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Photographs by Meadow Linn

Monday, February 10, 2014

Mindfulness on the Mountain

The sky overhead was black, but the stars were beginning to fade. Soon the sun would rise and shed her pink light over the rugged landscape. The boulders on Mt. Kuchumaa would glow golden, and perhaps a morning mist would reveal itself in the valley between the mountain I was about to climb and the great Mt. Kuchumaa.

As I swallowed my last sip of black tea, the leader of our group hike announced that it was departure time. Like horses at the racetrack when the gates open, the hikers in my group hit the trail with a jolt. It was barely daybreak, but they were already swiftly moving, chatting, and increasing their gait at a rapid pace.

Having just rolled out of bed, I was still having difficulty focusing my eyes, let alone taking deep enough breaths to fill my lungs with oxygen. I huffed and puffed as the burn began to grow in my thighs. Already overheating, I stopped to remove my fleece shirt. By this time, the swiftly moving hikers were already far ahead and the slower few passed me as I tugged my shirt over my head.

A few years ago this would have concerned me greatly. I had a thing about always hiking in the front. I was like a trail horse that had to lead the pack. 

I’ve been going to Rancho La Puerta off and on for a number of years. It’s a health and fitness spa in Baja with an emphasis on holistic wellness. Last month I had the good fortune of spending a week as a guest chef at their cooking school, La Cocina Que Canta.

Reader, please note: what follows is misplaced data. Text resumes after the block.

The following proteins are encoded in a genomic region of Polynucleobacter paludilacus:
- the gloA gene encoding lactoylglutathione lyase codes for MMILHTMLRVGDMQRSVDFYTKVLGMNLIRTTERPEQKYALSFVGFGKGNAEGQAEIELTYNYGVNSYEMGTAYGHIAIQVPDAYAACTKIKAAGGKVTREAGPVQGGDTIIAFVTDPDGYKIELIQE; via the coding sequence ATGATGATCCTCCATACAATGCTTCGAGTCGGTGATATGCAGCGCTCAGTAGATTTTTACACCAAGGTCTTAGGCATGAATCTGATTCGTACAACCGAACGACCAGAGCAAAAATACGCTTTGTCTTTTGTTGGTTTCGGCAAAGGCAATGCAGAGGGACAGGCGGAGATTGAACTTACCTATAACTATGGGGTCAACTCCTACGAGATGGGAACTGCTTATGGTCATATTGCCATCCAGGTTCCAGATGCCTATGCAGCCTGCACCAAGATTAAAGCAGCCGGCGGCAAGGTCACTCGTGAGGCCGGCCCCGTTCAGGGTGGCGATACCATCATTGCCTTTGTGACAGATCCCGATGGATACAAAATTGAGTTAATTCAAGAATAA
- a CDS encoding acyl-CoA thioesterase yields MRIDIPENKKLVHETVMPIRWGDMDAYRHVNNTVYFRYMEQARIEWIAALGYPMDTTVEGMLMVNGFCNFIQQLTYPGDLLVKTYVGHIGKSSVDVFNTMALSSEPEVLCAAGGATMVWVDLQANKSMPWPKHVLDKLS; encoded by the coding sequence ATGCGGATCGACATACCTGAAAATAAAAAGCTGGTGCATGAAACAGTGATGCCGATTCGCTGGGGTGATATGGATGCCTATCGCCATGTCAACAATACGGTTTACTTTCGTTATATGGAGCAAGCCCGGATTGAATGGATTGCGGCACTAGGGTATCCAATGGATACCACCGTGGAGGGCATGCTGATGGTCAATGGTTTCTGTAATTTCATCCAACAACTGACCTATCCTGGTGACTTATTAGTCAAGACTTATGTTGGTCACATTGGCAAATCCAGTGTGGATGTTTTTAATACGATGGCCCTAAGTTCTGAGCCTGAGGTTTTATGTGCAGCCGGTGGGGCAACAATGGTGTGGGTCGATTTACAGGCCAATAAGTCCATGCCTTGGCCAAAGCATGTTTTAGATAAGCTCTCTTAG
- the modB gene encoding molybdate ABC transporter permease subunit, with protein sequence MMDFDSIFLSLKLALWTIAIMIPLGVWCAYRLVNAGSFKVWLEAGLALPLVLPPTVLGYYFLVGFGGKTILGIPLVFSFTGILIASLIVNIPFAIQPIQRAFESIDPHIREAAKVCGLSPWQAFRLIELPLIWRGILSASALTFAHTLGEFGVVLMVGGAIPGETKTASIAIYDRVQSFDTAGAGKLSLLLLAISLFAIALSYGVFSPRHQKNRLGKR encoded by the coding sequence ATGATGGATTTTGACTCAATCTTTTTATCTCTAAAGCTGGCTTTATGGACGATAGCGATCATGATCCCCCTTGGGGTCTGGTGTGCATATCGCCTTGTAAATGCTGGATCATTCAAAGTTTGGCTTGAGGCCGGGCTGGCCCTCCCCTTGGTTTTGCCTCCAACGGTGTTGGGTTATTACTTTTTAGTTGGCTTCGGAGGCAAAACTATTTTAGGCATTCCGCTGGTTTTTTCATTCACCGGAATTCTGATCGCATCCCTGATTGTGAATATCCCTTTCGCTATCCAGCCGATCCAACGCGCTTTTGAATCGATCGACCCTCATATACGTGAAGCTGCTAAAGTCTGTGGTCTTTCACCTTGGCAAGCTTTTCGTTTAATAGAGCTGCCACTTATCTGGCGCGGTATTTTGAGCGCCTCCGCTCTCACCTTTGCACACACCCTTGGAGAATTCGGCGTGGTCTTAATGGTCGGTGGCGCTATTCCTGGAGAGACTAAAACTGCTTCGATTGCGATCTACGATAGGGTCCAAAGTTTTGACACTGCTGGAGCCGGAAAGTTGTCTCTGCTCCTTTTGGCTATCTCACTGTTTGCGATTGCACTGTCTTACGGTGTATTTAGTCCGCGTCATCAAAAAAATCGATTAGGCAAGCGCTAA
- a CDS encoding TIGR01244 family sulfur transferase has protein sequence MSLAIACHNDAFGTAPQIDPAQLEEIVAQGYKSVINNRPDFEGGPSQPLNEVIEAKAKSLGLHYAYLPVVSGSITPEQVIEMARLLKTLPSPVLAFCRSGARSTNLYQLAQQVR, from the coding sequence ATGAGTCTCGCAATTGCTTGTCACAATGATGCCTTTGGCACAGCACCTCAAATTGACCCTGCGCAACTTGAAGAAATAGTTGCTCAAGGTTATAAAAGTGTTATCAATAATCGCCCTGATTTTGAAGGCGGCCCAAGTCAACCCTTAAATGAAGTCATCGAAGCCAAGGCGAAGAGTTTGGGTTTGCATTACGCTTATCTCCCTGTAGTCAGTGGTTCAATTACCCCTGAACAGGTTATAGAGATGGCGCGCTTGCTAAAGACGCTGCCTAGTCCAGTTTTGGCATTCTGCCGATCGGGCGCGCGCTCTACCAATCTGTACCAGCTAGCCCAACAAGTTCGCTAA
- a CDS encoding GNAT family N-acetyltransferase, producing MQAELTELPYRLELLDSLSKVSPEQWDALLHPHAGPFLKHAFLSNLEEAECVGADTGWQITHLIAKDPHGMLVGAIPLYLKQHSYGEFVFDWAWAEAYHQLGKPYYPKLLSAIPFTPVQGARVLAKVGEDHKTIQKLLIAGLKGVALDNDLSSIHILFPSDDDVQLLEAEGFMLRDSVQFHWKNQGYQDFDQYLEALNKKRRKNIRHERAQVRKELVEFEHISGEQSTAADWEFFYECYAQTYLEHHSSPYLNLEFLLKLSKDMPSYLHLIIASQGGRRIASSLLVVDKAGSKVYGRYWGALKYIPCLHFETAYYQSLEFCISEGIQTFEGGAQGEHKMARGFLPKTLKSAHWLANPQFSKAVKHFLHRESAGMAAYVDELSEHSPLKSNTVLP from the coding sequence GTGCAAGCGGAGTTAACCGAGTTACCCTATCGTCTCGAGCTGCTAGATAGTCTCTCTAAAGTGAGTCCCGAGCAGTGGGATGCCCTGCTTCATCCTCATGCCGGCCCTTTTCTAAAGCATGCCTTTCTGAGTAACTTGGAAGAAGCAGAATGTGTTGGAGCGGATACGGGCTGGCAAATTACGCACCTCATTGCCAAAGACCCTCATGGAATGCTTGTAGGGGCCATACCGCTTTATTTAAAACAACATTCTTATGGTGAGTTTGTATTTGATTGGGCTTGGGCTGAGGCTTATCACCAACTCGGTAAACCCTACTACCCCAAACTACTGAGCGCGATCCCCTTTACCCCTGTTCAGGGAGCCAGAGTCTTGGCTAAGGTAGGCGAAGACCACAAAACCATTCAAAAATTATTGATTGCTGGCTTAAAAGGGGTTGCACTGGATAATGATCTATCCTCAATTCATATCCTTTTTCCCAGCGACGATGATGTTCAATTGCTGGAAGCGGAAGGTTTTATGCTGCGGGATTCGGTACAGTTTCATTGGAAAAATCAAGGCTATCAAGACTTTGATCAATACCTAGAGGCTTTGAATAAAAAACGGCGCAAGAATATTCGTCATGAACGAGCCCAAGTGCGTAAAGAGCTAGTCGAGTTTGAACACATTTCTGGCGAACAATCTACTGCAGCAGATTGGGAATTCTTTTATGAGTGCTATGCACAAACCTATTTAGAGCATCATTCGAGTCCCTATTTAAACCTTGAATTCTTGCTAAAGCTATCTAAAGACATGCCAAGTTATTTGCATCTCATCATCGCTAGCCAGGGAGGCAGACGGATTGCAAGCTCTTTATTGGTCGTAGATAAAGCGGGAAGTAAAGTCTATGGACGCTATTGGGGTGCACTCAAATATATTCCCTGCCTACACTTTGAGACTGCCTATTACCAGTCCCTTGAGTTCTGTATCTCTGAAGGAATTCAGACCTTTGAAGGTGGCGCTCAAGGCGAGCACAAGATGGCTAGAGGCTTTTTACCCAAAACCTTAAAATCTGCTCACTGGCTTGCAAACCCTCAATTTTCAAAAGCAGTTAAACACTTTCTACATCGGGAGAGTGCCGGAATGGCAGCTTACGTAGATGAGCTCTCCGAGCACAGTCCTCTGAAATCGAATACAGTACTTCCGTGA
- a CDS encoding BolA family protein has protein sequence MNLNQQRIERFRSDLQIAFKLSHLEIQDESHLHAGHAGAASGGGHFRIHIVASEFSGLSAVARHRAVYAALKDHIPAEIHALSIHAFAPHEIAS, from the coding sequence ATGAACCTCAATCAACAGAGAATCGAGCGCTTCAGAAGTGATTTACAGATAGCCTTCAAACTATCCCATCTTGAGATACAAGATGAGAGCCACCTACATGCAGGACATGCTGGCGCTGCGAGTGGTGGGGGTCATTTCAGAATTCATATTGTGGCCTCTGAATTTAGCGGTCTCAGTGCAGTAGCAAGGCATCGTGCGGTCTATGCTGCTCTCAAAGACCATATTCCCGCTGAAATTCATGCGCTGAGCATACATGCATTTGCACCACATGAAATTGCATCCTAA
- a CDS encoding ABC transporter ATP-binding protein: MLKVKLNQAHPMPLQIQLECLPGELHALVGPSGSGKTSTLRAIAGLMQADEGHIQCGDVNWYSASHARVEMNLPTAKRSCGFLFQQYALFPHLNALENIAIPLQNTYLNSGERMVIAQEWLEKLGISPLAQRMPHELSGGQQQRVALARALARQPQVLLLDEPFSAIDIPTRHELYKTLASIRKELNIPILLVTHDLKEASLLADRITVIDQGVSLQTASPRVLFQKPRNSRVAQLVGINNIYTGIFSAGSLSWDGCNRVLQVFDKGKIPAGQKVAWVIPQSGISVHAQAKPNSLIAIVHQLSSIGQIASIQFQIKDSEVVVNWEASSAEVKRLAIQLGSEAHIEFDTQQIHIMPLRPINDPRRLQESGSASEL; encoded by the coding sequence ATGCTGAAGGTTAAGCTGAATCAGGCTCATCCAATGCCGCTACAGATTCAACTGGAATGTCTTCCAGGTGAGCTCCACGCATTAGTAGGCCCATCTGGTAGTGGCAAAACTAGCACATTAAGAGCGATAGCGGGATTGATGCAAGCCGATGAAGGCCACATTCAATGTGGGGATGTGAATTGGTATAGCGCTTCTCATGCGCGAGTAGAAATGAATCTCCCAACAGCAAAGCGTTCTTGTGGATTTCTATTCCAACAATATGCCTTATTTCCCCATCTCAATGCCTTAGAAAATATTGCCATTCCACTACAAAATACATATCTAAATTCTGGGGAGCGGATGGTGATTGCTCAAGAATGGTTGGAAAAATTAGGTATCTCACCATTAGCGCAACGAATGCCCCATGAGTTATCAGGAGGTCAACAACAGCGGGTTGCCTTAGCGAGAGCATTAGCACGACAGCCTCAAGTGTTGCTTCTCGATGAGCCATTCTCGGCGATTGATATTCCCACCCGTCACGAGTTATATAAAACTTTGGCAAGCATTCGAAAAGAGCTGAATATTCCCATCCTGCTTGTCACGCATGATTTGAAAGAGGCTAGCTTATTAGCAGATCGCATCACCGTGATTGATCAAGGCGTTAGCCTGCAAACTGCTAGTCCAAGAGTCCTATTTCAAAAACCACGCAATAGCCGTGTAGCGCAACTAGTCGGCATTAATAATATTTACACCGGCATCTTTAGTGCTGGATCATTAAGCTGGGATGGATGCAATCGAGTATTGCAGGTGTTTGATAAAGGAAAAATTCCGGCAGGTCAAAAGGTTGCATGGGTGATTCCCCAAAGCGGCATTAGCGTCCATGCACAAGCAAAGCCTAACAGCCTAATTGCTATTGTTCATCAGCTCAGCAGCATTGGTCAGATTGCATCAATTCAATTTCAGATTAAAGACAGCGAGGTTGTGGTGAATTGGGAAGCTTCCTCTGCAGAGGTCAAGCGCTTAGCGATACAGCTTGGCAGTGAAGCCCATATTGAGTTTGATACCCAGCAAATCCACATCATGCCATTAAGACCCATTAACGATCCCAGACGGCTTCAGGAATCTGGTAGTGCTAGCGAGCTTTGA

Days at the Ranch (as it’s fondly called) begin with early morning hikes. When I can drag myself out of bed before dawn, the mountain hikes are one of my favorite activities. Years ago, when I first started visiting the Ranch I would race up the mountain, always in front. The faster the people behind me hiked, the faster I would go. I privileged being in front over everything else. I subconsciously feared others would judge me if I dallied, so as I forged my way up the mountain, I rarely saw the beauty surrounding me. It took a number of years and a number of hikes before I realized no one would judge me if I walked more slowly. And even if they did, what would it matter?

I’m not as fit as I used to be, so it’s much more difficult for me to be at the front now anyway; however, I’ve also learned a valuable lesson about slowing down. It’s not always necessary to race to the end, though there are times for that. There can be great value in being more mindful and reveling in the journey.

So, on that dark morning at Rancho La Puerta last month, instead of sprinting to the finish line, I got to breathe in my surroundings, feel the morning air on my cheek, and see the colors of the sunrise. For a while I hiked alone, which offered me an opportunity to think, which is something I don’t always make time for in my daily life. And when I met up with another hiker, we ended up having a delightful conversation about mindfulness, which seemed to be a nod from the Universe.

Letting go of my need to be the lead trail horse was not easy; sometimes I still find myself worrying that others will think less of me, but when I see how enriched my life can be when I take time to go more slowly and savor what’s around me, I know I’m on the right path.